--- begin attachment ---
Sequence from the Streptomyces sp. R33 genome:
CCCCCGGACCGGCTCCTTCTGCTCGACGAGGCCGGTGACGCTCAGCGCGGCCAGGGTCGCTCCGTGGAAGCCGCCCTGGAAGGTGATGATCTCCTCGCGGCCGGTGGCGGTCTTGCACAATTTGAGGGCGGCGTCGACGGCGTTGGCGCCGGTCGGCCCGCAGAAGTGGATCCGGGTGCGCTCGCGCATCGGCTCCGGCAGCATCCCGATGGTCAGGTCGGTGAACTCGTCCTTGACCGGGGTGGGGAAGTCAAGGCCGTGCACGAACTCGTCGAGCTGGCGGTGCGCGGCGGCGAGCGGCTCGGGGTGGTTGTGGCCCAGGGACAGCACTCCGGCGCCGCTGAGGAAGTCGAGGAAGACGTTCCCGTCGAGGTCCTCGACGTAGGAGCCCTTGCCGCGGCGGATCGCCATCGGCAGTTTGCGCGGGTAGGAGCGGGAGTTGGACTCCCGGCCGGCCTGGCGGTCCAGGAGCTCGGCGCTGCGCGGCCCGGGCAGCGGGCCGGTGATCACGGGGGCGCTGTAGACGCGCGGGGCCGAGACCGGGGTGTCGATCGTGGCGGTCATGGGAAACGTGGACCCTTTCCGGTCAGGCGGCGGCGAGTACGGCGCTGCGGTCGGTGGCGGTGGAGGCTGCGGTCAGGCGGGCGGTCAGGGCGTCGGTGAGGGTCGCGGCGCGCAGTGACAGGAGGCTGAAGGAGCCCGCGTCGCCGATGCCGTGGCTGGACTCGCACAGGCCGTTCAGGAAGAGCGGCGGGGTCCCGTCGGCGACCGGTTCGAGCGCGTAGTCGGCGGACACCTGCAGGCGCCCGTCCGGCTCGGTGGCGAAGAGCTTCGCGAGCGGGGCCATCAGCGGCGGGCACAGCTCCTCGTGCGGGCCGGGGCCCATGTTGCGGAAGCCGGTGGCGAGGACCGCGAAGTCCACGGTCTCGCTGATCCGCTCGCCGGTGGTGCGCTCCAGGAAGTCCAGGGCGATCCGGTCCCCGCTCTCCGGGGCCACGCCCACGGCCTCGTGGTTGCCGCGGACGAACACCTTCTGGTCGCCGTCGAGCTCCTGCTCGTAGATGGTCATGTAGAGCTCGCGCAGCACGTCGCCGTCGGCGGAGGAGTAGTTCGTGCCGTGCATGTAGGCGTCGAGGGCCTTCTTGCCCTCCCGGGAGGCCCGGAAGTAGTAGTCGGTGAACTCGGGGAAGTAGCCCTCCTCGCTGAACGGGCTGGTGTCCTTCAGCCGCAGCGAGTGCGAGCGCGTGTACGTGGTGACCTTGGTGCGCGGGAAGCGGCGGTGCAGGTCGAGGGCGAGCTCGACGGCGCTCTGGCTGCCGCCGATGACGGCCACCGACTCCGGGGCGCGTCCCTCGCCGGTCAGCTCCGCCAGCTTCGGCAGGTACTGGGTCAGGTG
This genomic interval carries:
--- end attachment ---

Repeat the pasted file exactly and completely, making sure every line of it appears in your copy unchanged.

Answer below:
Sequence from the Streptomyces sp. R33 genome:
CCCCCGGACCGGCTCCTTCTGCTCGACGAGGCCGGTGACGCTCAGCGCGGCCAGGGTCGCTCCGTGGAAGCCGCCCTGGAAGGTGATGATCTCCTCGCGGCCGGTGGCGGTCTTGCACAATTTGAGGGCGGCGTCGACGGCGTTGGCGCCGGTCGGCCCGCAGAAGTGGATCCGGGTGCGCTCGCGCATCGGCTCCGGCAGCATCCCGATGGTCAGGTCGGTGAACTCGTCCTTGACCGGGGTGGGGAAGTCAAGGCCGTGCACGAACTCGTCGAGCTGGCGGTGCGCGGCGGCGAGCGGCTCGGGGTGGTTGTGGCCCAGGGACAGCACTCCGGCGCCGCTGAGGAAGTCGAGGAAGACGTTCCCGTCGAGGTCCTCGACGTAGGAGCCCTTGCCGCGGCGGATCGCCATCGGCAGTTTGCGCGGGTAGGAGCGGGAGTTGGACTCCCGGCCGGCCTGGCGGTCCAGGAGCTCGGCGCTGCGCGGCCCGGGCAGCGGGCCGGTGATCACGGGGGCGCTGTAGACGCGCGGGGCCGAGACCGGGGTGTCGATCGTGGCGGTCATGGGAAACGTGGACCCTTTCCGGTCAGGCGGCGGCGAGTACGGCGCTGCGGTCGGTGGCGGTGGAGGCTGCGGTCAGGCGGGCGGTCAGGGCGTCGGTGAGGGTCGCGGCGCGCAGTGACAGGAGGCTGAAGGAGCCCGCGTCGCCGATGCCGTGGCTGGACTCGCACAGGCCGTTCAGGAAGAGCGGCGGGGTCCCGTCGGCGACCGGTTCGAGCGCGTAGTCGGCGGACACCTGCAGGCGCCCGTCCGGCTCGGTGGCGAAGAGCTTCGCGAGCGGGGCCATCAGCGGCGGGCACAGCTCCTCGTGCGGGCCGGGGCCCATGTTGCGGAAGCCGGTGGCGAGGACCGCGAAGTCCACGGTCTCGCTGATCCGCTCGCCGGTGGTGCGCTCCAGGAAGTCCAGGGCGATCCGGTCCCCGCTCTCCGGGGCCACGCCCACGGCCTCGTGGTTGCCGCGGACGAACACCTTCTGGTCGCCGTCGAGCTCCTGCTCGTAGATGGTCATGTAGAGCTCGCGCAGCACGTCGCCGTCGGCGGAGGAGTAGTTCGTGCCGTGCATGTAGGCGTCGAGGGCCTTCTTGCCCTCCCGGGAGGCCCGGAAGTAGTAGTCGGTGAACTCGGGGAAGTAGCCCTCCTCGCTGAACGGGCTGGTGTCCTTCAGCCGCAGCGAGTGCGAGCGCGTGTACGTGGTGACCTTGGTGCGCGGGAAGCGGCGGTGCAGGTCGAGGGCGAGCTCGACGGCGCTCTGGCTGCCGCCGATGACGGCCACCGACTCCGGGGCGCGTCCCTCGCCGGTCAGCTCCGCCAGCTTCGGCAGGTACTGGGTCAGGTG
This genomic interval carries: